Friday, June 29, 2012

BCS playoffs: a big deal about nothing

Groucho: “Why this report is so simple, a 4-year-old child could understand it! (Turns to Chico) Quick, find me a 4-year-old; I can’t make heads or tails of it.”

From the Marx Brothers 1934’s “Duck Soup”

After all the hemming and hawing, the handwringing, the verbal diatribe and the lobbying of philosophical hand grenades, the best and brightest minds in collegiate athletics announced the following system to determine – once for all – an UNDISPUTED national football champion for Division 1/BCS schools.
A committee will pick four teams and three games will then determine who will be crowned top dog. So what was the big deal? Any child over 3 could have figured THAT out.
While the average college football fan thinks it’s better than what is in place today, I’m not sure it’s satisfactory as a fan meal. The college football nation wanted to see MORE teams involved (at least eight, as many as 16). Yes, the public wanted an NBA-style/Stanley Cup playoff series because … people LIKE that format to determine the best team.
This is where logic was conflicting with the real motivating force in college football – MONEY! A 16-team format would have meant the following alternations would be forced – smaller schedules ending earlier than current calendars, the elimination of conference championships in order to restore the relevance of regular season games and uniform start and finish dates for team schedules.
And to quote another Marx Brother, Chico Marx, “And that runs into money.”
Despite the platitudes tossed out by campus presidents, each one knows what makes the Merry-Go-Round – long green, dead presidents, moolah. And anything that interferes with a school’s cash register gets a big frown and thumbs down.
It’s why the post-season system of dozens of meaningless bowl games survives. The public is inflicted with the Meineke Muffler Bowl and Papa John’s Bowl and the other toilet bowls is how each contributes to the river of loot going to various conferences and schools. Truly, NO one really wants to see the scintillating matchup between the seventh-best team in the Big 10 and the sixth-best squad in the Pac-12 when chances are each school is hovering at .500.
But after years of putting cotton in their ears to snuff out the voices advocating for the same kind of limited playoff format employed on all other levels of NCAA competition for football, a summit was held last week and BINGO!, we’ve got a playoff (albeit limited) system.
Granted, the system will be stacked in favor of certain conferences (not the Big 10 by the way), and the criteria for choosing which four teams should be involved is more than a tad hazy. The venues will be selected by the most American of all processes – money and who is willing to gives the most to the BCS.
Here’s a safe prediction: the first championship game will be held in Arlington, Texas at Jerry Jones’ Cowboys Stadium because … he wishes it to be so. He will NOT be outbid just like J.R. Ewing will not be double-crossed on an oil deal – not without consequences. And network participation will follow the same path – just follow the greenback brick road.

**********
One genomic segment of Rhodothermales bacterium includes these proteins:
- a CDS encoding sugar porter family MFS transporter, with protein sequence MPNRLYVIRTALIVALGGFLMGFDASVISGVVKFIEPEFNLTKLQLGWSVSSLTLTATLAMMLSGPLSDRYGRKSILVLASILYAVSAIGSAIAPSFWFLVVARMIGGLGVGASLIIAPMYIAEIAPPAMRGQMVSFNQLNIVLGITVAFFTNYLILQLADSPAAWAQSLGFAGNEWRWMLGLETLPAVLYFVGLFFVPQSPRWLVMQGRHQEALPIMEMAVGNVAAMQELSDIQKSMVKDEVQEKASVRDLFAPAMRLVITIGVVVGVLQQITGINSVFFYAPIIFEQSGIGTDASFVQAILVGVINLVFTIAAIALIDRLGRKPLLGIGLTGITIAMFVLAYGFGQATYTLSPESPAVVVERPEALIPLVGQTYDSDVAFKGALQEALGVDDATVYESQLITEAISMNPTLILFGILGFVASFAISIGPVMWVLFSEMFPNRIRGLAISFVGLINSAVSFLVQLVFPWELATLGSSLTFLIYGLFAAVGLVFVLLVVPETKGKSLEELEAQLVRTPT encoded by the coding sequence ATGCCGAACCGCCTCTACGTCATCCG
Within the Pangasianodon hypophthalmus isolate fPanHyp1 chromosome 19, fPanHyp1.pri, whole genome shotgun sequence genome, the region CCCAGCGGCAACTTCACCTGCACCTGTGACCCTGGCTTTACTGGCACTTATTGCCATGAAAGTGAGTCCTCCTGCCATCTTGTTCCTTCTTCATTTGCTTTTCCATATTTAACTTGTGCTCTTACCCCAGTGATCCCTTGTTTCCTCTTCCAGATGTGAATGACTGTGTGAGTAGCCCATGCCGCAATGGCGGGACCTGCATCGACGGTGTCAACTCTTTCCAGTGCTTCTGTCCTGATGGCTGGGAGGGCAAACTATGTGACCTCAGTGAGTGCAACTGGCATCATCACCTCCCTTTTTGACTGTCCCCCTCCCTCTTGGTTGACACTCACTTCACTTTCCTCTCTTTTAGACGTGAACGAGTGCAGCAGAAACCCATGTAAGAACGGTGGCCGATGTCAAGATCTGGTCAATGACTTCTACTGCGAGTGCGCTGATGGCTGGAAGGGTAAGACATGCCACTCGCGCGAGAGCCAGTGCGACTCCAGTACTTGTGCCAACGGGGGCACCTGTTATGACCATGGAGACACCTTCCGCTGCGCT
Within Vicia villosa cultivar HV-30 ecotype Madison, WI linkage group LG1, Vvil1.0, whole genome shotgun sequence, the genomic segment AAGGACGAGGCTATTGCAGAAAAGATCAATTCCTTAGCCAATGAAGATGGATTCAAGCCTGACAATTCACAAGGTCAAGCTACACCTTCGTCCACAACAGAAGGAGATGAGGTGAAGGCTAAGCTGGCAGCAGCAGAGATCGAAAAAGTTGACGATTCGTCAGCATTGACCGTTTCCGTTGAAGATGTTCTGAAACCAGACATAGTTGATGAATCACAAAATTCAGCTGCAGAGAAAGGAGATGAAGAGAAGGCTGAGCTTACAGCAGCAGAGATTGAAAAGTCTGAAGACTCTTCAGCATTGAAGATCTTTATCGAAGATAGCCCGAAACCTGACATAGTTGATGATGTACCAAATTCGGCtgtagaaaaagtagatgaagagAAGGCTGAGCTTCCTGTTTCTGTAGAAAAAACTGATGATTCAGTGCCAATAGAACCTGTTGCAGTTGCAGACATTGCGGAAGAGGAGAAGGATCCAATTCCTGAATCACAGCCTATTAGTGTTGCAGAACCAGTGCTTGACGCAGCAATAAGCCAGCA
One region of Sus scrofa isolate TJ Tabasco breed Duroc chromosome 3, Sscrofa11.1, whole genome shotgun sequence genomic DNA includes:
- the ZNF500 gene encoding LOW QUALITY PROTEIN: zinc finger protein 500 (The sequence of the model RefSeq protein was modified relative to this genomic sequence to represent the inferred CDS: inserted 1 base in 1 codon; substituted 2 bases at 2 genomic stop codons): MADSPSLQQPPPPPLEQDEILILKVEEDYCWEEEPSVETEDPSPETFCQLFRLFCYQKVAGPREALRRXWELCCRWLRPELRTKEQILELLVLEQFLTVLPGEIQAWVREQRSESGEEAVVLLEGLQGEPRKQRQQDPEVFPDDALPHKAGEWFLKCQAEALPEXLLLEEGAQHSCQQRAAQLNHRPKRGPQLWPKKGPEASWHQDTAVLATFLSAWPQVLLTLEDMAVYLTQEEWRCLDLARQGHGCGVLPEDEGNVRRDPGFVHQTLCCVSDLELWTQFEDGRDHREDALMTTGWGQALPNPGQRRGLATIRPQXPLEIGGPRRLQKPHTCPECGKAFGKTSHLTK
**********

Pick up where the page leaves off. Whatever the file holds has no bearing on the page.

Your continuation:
Sadly, the billions about to be made by the BCS won’t go to where it’s needed the most – the non-football athletic programs, facing forced elimination by athletic departments for … a lack of a small portion of those billions about to change hands. It would be too magnanimous of a gesture by the BCS ADs and college presidents to support other collegiate athletes who work just as hard, but don’t get the same financial support from ticketholders or television networks.
So the 4-year-old’s plan will have to suffice for now … actually for the next 14 years (an odd number of years to be sure). Because, as Chico said, that, too, “runs into money.”
It brings me to last week’s announcement concerning Michigan non-conference games from 2014-16 – which should have spoken to the seriousness of the school’s mission to be crowned as national champion!
The biggest news was not who Michigan would be playing in those schedules, it was who it would NOT be playing after that … at least for a couple of years. I wrote a year ago that a true rivalry could not be fostered one a hit-and-miss basis. That’s why Notre Dame is NOT a rival on the same level of Ohio and Michigan State; a school MUST be faced every season (home-and-home) to be a TRUE rival.
A two-year break between the schools was announced for 2018 and 2019, yet no reason was disclosed. If it’s a guaranteed sell-out and national event, why go to neutral corners for two years?
No opponents were named for those two seasons, simply who would not be on the schedule. Instead U-M fans will see more of the same – a few decent teams (Utah) and a few less-than-formidable opponents, in preparation for the Big 10 season (always Michigan’s number one priority).
On Aug. 30, 2014, the Ghost of Upsets Past returns to Ann Arbor – Appalachian State followed by a road trip to South Bend. Then there are home games with Miami (Ohio) and Utah. Michigan returns to favor to the Utes on Thursday, Sept. 3, 2015 to (literally) start that national football season.
Then there are three straight Big House affairs against Notre Dame, Oregon State and UNLV.
There remain two holes in the 2016 schedule on Sept. 3 and Sept. 24, sandwiching a road trip to Notre Dame and home game versus Colorado.
Then Notre Dame will disappear for two seasons (2018-19) but, according to the U-M press release, “Both schools intend to resume the rivalry in the years following.
Of course, it depends on whether Notre Dame is still an independent, not on the death penalty or hasn’t dropped to non-scholarship Division 3 level. You’re laughing? It could happen.
After all, the Supreme Court ruled Obamacare as constitutional so ANYTHING can happen.

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